By Carl O’Donnell and Lisa Girion
(Reuters) – Johnson & Johnson <JNJ.N> said on Tuesday that 15 new tests found no asbestos in a bottle of baby powder that the U.S. Food and Drug Administration previously said had tested positive for trace amounts of asbestos.
The tests are the latest effort by J&J to prove the safety of its widely used consumer product after a test by the FDA prompted J&J to undertake a nationwide recall of one lot of its Johnson’s Baby Powder.
An FDA official, in an interview with Reuters, said the agency stood by its results and continued to support the company’s voluntary recall.
“They would say the product is free of asbestos based on their testing, and we would say the opposite for that sample,” said Steve Musser, deputy director for scientific operations in the FDA’s Center for Food Safety and Nutrition.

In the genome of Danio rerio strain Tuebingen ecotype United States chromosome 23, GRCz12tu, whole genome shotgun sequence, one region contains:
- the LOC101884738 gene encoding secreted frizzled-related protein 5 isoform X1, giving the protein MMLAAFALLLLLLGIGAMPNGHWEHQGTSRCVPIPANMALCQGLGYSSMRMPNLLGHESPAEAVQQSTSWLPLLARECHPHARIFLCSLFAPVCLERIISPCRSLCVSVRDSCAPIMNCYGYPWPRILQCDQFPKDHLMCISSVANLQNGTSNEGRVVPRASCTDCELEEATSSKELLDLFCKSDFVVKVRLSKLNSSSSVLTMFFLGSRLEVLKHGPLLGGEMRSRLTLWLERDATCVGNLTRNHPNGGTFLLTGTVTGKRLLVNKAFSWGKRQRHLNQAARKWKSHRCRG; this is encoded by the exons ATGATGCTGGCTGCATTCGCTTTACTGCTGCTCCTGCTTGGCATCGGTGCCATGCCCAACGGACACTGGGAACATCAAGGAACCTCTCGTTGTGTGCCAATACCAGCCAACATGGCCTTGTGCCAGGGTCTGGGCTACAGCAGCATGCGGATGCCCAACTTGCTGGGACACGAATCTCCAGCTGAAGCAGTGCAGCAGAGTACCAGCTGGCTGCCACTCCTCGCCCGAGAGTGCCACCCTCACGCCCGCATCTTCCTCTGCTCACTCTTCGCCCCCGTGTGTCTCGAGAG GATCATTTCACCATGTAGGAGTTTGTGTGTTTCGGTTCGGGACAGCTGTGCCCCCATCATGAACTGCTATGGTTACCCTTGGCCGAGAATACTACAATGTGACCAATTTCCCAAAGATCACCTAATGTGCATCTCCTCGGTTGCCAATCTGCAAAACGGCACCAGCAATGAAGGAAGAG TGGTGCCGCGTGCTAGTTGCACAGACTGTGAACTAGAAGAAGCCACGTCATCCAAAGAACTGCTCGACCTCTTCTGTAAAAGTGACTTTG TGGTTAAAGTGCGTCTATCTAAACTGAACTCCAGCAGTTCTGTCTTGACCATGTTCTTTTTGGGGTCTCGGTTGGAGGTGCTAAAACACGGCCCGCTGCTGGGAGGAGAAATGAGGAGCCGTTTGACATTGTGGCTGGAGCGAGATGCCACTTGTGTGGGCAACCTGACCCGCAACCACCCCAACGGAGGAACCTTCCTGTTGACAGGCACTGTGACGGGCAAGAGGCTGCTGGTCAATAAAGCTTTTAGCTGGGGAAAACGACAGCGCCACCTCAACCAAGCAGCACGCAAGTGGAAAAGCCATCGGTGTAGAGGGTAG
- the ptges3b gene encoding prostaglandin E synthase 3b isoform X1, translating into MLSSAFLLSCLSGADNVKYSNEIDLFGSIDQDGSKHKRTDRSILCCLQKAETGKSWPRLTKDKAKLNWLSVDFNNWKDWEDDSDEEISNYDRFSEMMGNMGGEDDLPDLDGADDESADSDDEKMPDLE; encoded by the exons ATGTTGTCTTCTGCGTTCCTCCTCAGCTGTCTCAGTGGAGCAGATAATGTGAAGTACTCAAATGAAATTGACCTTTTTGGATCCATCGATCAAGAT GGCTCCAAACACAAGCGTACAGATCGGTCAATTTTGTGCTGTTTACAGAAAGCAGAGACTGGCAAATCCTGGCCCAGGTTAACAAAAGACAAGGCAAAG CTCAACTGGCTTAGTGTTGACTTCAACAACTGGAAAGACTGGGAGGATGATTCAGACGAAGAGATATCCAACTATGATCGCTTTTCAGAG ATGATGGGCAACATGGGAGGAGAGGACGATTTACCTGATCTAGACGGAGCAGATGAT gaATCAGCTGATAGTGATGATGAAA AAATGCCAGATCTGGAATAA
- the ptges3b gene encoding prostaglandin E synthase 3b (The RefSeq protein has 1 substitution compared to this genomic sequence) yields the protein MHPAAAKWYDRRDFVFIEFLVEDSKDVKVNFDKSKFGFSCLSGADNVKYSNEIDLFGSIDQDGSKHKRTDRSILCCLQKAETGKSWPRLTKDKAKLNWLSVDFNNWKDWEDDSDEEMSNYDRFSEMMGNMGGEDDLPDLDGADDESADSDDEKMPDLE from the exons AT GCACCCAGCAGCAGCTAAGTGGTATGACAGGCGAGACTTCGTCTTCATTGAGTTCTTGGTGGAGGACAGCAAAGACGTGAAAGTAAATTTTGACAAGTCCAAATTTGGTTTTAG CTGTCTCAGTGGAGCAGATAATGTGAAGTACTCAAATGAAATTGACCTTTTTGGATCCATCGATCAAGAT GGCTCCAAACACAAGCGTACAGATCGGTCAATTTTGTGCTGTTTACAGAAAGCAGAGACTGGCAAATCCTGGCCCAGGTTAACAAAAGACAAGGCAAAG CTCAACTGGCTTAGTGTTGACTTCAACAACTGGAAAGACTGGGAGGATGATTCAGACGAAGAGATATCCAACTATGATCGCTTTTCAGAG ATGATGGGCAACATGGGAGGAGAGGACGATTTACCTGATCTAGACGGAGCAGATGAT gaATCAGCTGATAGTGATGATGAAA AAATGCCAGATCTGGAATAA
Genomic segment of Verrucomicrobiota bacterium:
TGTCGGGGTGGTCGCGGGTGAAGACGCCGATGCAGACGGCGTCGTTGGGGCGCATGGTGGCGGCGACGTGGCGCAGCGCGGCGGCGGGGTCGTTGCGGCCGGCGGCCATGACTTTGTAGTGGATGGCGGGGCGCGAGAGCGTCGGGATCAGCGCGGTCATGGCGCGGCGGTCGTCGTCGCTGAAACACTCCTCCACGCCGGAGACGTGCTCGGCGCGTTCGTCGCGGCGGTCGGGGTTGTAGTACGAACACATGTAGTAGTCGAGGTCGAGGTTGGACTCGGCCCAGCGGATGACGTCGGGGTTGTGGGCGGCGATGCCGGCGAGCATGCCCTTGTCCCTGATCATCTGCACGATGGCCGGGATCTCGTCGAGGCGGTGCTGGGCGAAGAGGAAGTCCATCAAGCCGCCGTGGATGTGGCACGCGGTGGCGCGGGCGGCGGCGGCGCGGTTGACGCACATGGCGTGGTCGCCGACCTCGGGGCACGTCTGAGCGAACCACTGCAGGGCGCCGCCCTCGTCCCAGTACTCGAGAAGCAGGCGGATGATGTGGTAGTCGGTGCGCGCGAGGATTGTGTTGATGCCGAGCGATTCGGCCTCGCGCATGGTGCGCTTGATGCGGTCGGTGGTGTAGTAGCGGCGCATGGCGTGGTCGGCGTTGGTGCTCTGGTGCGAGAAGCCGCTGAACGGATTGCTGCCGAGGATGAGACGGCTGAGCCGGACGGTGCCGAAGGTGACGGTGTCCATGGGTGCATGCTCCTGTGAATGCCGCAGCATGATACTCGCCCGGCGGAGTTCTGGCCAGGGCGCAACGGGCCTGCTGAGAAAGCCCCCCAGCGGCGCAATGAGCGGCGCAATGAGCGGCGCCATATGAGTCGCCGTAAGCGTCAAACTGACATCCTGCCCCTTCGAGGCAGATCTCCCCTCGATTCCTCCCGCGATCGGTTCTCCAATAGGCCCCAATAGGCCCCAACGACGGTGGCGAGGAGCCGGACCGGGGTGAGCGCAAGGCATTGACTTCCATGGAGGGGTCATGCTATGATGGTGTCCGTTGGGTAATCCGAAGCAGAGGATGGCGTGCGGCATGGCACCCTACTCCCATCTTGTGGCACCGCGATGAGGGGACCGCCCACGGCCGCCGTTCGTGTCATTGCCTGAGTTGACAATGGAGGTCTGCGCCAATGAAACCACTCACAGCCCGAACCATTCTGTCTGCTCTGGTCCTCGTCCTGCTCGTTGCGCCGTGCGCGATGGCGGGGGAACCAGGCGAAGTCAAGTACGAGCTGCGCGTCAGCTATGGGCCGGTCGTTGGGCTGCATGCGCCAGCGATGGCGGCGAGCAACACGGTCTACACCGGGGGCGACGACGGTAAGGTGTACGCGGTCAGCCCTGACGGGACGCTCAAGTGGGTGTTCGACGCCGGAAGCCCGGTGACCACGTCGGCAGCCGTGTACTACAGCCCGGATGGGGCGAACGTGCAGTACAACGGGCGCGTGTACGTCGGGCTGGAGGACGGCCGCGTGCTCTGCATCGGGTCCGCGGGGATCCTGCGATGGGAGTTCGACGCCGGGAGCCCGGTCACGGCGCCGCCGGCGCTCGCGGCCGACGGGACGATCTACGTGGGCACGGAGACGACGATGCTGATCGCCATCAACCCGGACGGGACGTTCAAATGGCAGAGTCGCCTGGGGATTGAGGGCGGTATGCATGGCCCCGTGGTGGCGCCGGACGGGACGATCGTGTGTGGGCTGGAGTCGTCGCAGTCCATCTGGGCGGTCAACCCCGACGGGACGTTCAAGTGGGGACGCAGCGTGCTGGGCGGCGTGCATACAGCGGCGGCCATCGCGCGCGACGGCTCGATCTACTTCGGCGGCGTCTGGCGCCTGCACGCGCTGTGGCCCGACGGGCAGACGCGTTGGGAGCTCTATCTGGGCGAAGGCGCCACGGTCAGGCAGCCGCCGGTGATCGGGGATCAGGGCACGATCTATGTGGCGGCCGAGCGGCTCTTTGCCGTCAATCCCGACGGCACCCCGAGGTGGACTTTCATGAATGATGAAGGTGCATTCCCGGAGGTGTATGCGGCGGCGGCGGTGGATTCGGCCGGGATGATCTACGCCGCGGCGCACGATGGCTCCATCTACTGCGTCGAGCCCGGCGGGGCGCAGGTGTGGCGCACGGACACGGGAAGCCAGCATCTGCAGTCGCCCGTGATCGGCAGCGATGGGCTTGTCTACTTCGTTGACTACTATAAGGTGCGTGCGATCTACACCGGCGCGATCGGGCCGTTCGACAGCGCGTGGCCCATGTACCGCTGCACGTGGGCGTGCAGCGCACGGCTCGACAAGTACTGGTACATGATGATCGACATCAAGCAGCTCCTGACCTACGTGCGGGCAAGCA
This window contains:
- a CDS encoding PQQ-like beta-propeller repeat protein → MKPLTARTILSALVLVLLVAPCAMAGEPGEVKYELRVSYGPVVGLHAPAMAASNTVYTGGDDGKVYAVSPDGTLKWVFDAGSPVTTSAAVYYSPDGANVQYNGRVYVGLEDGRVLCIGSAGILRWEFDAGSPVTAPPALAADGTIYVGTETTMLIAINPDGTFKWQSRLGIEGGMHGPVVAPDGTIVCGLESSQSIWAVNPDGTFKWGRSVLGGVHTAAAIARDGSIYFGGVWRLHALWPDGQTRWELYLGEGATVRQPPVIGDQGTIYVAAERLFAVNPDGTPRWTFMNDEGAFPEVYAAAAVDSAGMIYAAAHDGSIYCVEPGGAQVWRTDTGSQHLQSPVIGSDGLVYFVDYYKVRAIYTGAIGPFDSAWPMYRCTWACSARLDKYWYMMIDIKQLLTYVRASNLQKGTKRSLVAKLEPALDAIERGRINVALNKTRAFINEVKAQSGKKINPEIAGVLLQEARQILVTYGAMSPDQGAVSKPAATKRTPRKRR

Earlier this month, J&J recalled around 33,000 bottles of baby powder in the United States after the FDA found trace amounts of asbestos in samples taken from a bottle purchased online.
“Rigorous and third-party testing confirms there is no asbestos in Johnson’s Baby Powder. We stand by the safety of our product,” J&J said in a statement.
The voluntary recall was limited to one lot of Johnson’s Baby Powder produced and shipped in the United States in 2018, the company said at the time.
That move marked the first time the company recalled its iconic baby powder for possible asbestos contamination, and the first time U.S. regulators have announced a finding of asbestos in the product. Asbestos is a known carcinogen that has been linked to deadly mesothelioma.
J&J will not reverse the recall of those 22-ounce containers, but its baby powder remains available to consumers in stores, a company spokesman told Reuters.
The recall had been the latest blow to the more than 130-year-old U.S. healthcare conglomerate that is facing thousands of lawsuits over a variety of products, including baby powder, opioids, medical devices and the antipsychotic Risperdal.
J&J faces more than 15,000 lawsuits from consumers claiming its talc products, including Johnson’s Baby Powder, caused their cancer.
(Additional reporting by Manojna Maddipatla in Bengaluru and Chad Terhune in Los Angeles; Editing by Tom Brown and Bill Berkrot)